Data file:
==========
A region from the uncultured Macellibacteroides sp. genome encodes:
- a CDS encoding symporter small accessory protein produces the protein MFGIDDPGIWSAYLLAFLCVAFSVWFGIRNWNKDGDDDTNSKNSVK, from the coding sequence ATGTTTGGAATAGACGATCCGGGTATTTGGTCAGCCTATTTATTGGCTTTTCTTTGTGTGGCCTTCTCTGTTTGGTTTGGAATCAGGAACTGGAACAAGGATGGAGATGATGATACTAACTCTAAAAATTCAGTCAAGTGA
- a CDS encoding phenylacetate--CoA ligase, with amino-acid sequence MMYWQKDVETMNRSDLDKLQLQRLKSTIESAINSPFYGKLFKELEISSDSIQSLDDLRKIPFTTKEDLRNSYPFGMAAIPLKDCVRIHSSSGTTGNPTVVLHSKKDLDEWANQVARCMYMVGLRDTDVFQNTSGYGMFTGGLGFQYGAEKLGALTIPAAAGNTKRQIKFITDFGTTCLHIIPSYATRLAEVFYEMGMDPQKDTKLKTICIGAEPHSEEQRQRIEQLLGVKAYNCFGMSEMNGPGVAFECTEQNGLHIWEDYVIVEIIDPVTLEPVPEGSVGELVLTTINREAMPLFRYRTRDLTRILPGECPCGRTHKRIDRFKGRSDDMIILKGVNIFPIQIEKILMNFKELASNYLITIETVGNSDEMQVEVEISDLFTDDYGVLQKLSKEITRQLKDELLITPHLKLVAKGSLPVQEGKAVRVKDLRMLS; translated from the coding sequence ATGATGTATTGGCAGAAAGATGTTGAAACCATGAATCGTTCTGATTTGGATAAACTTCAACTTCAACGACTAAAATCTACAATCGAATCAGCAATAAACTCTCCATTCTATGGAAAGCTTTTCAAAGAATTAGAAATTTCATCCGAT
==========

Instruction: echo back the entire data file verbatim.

A region from the uncultured Macellibacteroides sp. genome encodes:
- a CDS encoding symporter small accessory protein produces the protein MFGIDDPGIWSAYLLAFLCVAFSVWFGIRNWNKDGDDDTNSKNSVK, from the coding sequence ATGTTTGGAATAGACGATCCGGGTATTTGGTCAGCCTATTTATTGGCTTTTCTTTGTGTGGCCTTCTCTGTTTGGTTTGGAATCAGGAACTGGAACAAGGATGGAGATGATGATACTAACTCTAAAAATTCAGTCAAGTGA
- a CDS encoding phenylacetate--CoA ligase, with amino-acid sequence MMYWQKDVETMNRSDLDKLQLQRLKSTIESAINSPFYGKLFKELEISSDSIQSLDDLRKIPFTTKEDLRNSYPFGMAAIPLKDCVRIHSSSGTTGNPTVVLHSKKDLDEWANQVARCMYMVGLRDTDVFQNTSGYGMFTGGLGFQYGAEKLGALTIPAAAGNTKRQIKFITDFGTTCLHIIPSYATRLAEVFYEMGMDPQKDTKLKTICIGAEPHSEEQRQRIEQLLGVKAYNCFGMSEMNGPGVAFECTEQNGLHIWEDYVIVEIIDPVTLEPVPEGSVGELVLTTINREAMPLFRYRTRDLTRILPGECPCGRTHKRIDRFKGRSDDMIILKGVNIFPIQIEKILMNFKELASNYLITIETVGNSDEMQVEVEISDLFTDDYGVLQKLSKEITRQLKDELLITPHLKLVAKGSLPVQEGKAVRVKDLRMLS; translated from the coding sequence ATGATGTATTGGCAGAAAGATGTTGAAACCATGAATCGTTCTGATTTGGATAAACTTCAACTTCAACGACTAAAATCTACAATCGAATCAGCAATAAACTCTCCATTCTATGGAAAGCTTTTCAAAGAATTAGAAATTTCATCCGAT